Construction started in 1988, took 17 months and was completed in 1990. The groyne has functioned well, and largely accreted as predicted.

The idea behind building Shark Rock Pier was to promote tourism by creating a pier for the public to walk along which would give a scenic view of the city. At night time the view of the city and the sea is spectacular .

Snorkeling and scuba diving enthusiasts now explore the many small reefs scattered just a short swim from the pier which makes for an enjoyable shore entry. Yellow-bellied rock cod, rays, sandsharks and catfish have been spotted amongst the large sea fans and corals on these pockets of reef.

Shark Rock Pier is on the Northern limits of Hobie Beach – as it is popularly know. The official name of this beach is Shark Rock Beach and only picked up the name Hobie Beach in the 1970’s when Hobie Cat sailing became very popular and this was the beach that they launched from.

Interesting bit of info on the name Shark Rock. It's actually a total misnomer. The rocky outcrop known as Shark Rock upon which the pier was built was so named after the Shark River that empties into the sea at Humewood Beach. However - it isn't actually the Shark river at all. It was the Sark river, so named by the Dutch. The English then somehow bastardised it into Shark instead of Sark...and Shark it stayed.

Development along this stretch of beach started in 1976, with the construction of Katie's Walk - which is the pathway built along the shore in this area, and still stands today as the walkway running in front of Barneys all along the beachfront up to Pipe. Part of building the walkway was the construction of the wall along the shoreline. This had the effect of destroying the small sand dunes that used to replenish the adjacent beaches.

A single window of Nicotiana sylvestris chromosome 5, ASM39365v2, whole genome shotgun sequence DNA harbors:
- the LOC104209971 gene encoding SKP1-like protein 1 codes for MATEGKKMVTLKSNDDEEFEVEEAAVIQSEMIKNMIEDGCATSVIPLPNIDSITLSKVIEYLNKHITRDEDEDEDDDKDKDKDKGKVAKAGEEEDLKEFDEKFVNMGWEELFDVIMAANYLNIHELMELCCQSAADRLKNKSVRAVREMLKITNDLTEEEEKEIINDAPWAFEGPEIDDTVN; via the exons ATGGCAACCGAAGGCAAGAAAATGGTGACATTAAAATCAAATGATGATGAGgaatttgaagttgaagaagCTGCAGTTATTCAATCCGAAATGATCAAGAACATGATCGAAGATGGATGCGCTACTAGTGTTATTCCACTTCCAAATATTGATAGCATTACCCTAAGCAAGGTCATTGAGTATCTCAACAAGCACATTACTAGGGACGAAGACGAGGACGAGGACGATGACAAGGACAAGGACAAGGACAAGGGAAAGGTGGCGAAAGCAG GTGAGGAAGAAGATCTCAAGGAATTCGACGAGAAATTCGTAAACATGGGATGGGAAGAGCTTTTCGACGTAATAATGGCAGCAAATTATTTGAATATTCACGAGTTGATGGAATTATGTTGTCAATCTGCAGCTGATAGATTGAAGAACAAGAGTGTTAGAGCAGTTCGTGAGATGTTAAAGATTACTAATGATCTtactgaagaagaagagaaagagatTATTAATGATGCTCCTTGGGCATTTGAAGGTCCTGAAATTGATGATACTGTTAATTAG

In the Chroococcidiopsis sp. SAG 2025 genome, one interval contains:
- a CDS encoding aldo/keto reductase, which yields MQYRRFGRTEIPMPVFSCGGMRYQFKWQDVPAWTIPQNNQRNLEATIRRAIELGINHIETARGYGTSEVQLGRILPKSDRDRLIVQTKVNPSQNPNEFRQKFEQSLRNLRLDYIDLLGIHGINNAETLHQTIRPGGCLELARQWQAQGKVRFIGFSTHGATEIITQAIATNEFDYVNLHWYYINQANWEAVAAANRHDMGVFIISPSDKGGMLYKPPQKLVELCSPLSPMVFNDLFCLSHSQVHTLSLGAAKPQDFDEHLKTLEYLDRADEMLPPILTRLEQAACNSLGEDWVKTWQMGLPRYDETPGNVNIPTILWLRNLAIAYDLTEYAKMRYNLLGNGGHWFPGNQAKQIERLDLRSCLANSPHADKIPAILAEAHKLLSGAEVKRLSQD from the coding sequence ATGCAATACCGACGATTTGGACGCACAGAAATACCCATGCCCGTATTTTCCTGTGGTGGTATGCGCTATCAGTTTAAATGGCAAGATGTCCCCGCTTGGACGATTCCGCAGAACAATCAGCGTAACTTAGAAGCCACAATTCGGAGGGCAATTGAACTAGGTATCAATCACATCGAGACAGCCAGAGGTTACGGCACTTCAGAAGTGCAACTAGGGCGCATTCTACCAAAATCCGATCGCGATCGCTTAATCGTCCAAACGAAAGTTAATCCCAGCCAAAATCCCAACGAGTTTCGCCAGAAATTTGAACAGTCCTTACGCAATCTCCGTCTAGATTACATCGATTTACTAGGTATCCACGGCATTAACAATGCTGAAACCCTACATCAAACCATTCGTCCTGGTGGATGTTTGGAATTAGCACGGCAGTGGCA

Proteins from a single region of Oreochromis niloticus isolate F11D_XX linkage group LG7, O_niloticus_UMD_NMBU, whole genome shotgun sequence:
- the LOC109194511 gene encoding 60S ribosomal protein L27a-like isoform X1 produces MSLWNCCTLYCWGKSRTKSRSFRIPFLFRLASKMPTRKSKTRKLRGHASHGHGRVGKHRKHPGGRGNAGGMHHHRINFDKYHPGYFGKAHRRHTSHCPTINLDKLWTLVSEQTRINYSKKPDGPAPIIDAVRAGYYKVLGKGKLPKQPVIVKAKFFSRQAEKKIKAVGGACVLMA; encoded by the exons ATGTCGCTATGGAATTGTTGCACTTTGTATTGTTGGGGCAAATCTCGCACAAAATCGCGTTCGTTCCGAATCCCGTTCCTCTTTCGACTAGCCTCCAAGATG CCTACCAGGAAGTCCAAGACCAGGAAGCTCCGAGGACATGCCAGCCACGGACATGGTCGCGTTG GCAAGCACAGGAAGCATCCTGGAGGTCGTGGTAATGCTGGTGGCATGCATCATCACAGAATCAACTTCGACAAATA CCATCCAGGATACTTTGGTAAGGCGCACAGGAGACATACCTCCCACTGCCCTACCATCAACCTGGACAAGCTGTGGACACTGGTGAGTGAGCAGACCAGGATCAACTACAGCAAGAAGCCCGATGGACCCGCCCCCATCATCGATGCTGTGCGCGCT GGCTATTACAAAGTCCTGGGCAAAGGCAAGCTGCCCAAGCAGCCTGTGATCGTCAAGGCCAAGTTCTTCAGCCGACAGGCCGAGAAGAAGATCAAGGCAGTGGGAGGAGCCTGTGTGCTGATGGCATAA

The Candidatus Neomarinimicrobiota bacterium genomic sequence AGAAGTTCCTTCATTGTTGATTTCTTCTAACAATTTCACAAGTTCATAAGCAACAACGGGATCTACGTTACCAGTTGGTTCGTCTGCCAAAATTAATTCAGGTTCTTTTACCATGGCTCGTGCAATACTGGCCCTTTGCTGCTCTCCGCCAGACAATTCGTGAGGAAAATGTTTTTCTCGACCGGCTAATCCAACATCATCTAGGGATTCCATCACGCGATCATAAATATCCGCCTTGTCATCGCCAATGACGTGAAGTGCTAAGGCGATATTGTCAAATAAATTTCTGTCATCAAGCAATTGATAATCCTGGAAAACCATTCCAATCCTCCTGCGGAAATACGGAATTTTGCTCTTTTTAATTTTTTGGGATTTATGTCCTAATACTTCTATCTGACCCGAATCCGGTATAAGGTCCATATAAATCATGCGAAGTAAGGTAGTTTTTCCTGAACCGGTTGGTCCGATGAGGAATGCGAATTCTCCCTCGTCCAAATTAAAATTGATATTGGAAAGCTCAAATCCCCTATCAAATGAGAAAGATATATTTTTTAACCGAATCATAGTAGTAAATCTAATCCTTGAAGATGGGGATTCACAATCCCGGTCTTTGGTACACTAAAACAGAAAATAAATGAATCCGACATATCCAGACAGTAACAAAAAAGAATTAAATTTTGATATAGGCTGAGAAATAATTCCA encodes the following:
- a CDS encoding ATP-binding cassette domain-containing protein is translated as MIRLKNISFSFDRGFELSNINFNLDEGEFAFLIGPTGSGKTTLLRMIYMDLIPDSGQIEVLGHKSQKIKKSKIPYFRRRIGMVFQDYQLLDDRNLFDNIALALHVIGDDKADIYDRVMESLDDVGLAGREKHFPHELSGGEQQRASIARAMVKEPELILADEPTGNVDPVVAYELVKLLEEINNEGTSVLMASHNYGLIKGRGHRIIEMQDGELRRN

Hobie beach as it was in 1940, these bathers are sitting at the base of what is now the pier.

The plan for the pier was to capture sand on the beach to cover what had become a really rocky stretch as seen in this pic before the pier construction.

This is a pic taken just before the pier was built

The pier is famous for really spectacular firework displays. There is usually a firework display during the easter weekend, and again on the 16thDecember to celebrate the opening of the festive season.

The pier is the best vantage point from where to View the start of the annual Iromman event which takes place every year in April

Enjoy the views of this stylish pier from various points along the shore and the views of the city and the bay from the pier itself.

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Picture credits:-

  1. Nelson Mandela Tourism
  2. Peter Schwartz
  3. Dean Cothill
  4. Raggy Charters
  5. Graham Chrich

Historical refrences:-

  1. Nelson Mandela Bay Tourism
  5. MYPE News
  7. Wikivillage

Virtual Reward - 2017/2018

This Virtual Cache is part of a limited release of Virtuals created between August 24, 2017 and August 24, 2018. Only 4,000 cache owners were given the opportunity to hide a Virtual Cache. Learn more about Virtual Rewards on the Geocaching Blog.